Home PERLEY B. BROWN vs. WONG GOW SUE & others, trustees.

354 Mass. 646

October 8, 1968 - November 1, 1968

Suffolk County


At the trial of an action for personal injuries caused by the defendants' negligence, there was no abuse of discretion in the denial of their motion to strike an unresponsive answer of the plaintiff to a question on cross-examination where the answer was relevant to the issue of contributory negligence. [649]

Evidence in an action against the owners of a mercantile building warranted a finding that, in an exposed vertical wall of the hoistway of a

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poorly lighted common freight elevator, a recess four and one-half inches wide between the elevator floor and the wall and eight inches high between the elevator floor and a lintel in the wall parallel to the floor of the elevator, which passed the lintel with only a one-half inch clearance, was a defect which was not obvious at the beginning of a lessee's tenancy [650]; and, where it appeared that while delivering bags of rice to a lessee the plaintiff was injured when he pulled the shipping rope of the elevator and it moved upward and his foot, which protruded beyond the elevator floor, became caught between it and the hoistway wall, there was no error in denying a motion by the defendants for a directed verdict on the ground of absence of negligence on their part toward the plaintiff [649, 650]; or on the ground of contributory negligence of the plaintiff. [650]

A provision in a contract with the owners of a building for servicing and inspection of a freight elevator therein, that the contractor should not "be liable in damages for any injury to persons . . . resulting from any cause whatsoever, beyond an amount which shall not exceed the cost of one inspection," limited to such cost the contractor's liability to the owners with respect to personal injuries sustained by an invitee of a tenant of the owners by reason of a defect in the elevator. [650-651]

TORT. Writ in the Superior Court dated January 4, 1963.

Following impleading of Consolidated Elevator Company as third party defendant under G. L. c. 231, Section 4B, the action was tried before Moynihan, J.

Philander S. Ratzkoff for Wong Gow Sue & others, trustees.

Thomas D. Burns for Consolidated Elevator Company.

Edwin R. Trafton for Perley B. Brown.

SPIEGEL, J. This is an action of tort for personal injuries sustained by the plaintiff when his foot was caught between the floor of an elevator car and the hoistway wall of a freight elevator on the defendants' premises. Consolidated Elevator Co., Inc. (Consolidated), under contract with the defendants to service and inspect the elevator, was joined as a third party defendant. The jury found for the plaintiff in the sum of $6,000 and for the defendants as third party plaintiffs in the sum of $7.30. The defendants took exceptions to the denial of their motion to strike certain evidence, to the denial of their motion for a directed verdict [Note 1] and, as third party plaintiffs, to the judge's instuctions to the jury.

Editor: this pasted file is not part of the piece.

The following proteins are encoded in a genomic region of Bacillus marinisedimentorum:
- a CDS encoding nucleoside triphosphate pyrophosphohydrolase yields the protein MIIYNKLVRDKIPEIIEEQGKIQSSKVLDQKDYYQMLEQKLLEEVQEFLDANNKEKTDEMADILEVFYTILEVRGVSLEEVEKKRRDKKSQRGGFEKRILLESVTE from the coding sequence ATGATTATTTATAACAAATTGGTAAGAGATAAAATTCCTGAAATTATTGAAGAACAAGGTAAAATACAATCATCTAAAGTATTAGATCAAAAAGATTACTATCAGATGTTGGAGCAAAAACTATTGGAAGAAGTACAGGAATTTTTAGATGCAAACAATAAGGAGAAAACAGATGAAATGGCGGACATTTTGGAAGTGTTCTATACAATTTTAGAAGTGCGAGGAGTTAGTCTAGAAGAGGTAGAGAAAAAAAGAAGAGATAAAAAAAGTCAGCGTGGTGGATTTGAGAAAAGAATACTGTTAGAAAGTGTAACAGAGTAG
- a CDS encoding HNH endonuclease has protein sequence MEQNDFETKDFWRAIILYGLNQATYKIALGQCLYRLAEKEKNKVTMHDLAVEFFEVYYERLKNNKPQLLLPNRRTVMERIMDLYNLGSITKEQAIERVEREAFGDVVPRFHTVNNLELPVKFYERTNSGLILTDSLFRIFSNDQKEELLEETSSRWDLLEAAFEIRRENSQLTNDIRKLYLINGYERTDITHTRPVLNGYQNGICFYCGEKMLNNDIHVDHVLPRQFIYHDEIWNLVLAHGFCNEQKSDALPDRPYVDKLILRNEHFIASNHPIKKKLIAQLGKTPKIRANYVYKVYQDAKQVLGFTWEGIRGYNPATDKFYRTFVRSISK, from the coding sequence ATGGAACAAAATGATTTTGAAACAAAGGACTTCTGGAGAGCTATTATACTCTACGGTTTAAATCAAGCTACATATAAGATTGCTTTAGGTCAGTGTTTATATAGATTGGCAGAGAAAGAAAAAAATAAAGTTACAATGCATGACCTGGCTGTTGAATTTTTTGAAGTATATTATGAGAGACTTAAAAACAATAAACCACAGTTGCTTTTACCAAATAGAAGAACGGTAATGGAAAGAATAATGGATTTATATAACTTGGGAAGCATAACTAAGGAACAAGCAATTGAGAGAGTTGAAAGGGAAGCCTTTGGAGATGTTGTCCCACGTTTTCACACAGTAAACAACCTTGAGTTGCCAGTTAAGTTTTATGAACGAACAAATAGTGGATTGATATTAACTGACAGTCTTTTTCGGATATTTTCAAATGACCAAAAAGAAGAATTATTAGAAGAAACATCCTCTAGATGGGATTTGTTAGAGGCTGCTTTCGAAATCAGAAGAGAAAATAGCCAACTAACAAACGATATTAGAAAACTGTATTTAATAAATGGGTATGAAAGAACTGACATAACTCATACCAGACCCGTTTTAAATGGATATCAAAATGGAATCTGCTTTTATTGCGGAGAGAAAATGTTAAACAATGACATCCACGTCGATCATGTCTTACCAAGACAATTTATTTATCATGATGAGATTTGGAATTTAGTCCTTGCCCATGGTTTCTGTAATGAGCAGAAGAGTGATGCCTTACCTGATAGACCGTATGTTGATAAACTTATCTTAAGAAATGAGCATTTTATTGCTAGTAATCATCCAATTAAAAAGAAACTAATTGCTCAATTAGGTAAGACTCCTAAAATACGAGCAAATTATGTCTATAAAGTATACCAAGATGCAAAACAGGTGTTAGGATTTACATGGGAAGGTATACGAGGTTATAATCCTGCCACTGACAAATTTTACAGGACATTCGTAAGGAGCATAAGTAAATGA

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The following is a summary of the evidence pertinent to the defendants' exceptions. The defendants were the owners of a five story mercantile building located in Boston. A hoistway and freight elevator were provided for the use of the tenants of the building. The car of the elevator was enclosed on the right side and the rear by walls and the left side was open to the hoistway wall. Access from the car to the basement and the second floor of the building was from the left side of the car. There was no opening in the hoistway shaft into the building at street level. Entrance to the car at street level was from the front, directly from the sidewalk.

The left wall of the hoistway which was exposed when the car was at street level was vertical except for a "ledge or lintel" which ran along the wall parallel to the floor of the car. At the bottom of the lintel the wall recessed horizontally about four inches and then continued down vertically to the top of the basement doors. When the car was at street level the bottom of the lintel was approximately eight inches above the floor of the car, causing a space of about four and one-half inches between the left side edge of the car floor and the hoistway wall. When the car was raised so that its floor was even with or above the lintel, the space was only about one half of an inch wide. The elevator car was illuminated by a small light fixture on the extreme left corner of the car. A "shipping rope" by which the car could be raised or lowered was located near the rear wall of the car.

At the time of the accident, Cathay House, Inc. occupied the basement and the first and second floors of the building under two written leases which granted the lessee "the right to use in common with the other tenants entitled thereto the freight elevator." The plaintiff was a delivery man employed by the Far East Trading Co. On the day of the accident he was delivering seventeen 100 pound bags of rice to Cathay House, Inc. When he arrived at the service entrance, "the floor of the elevator was about `three, four or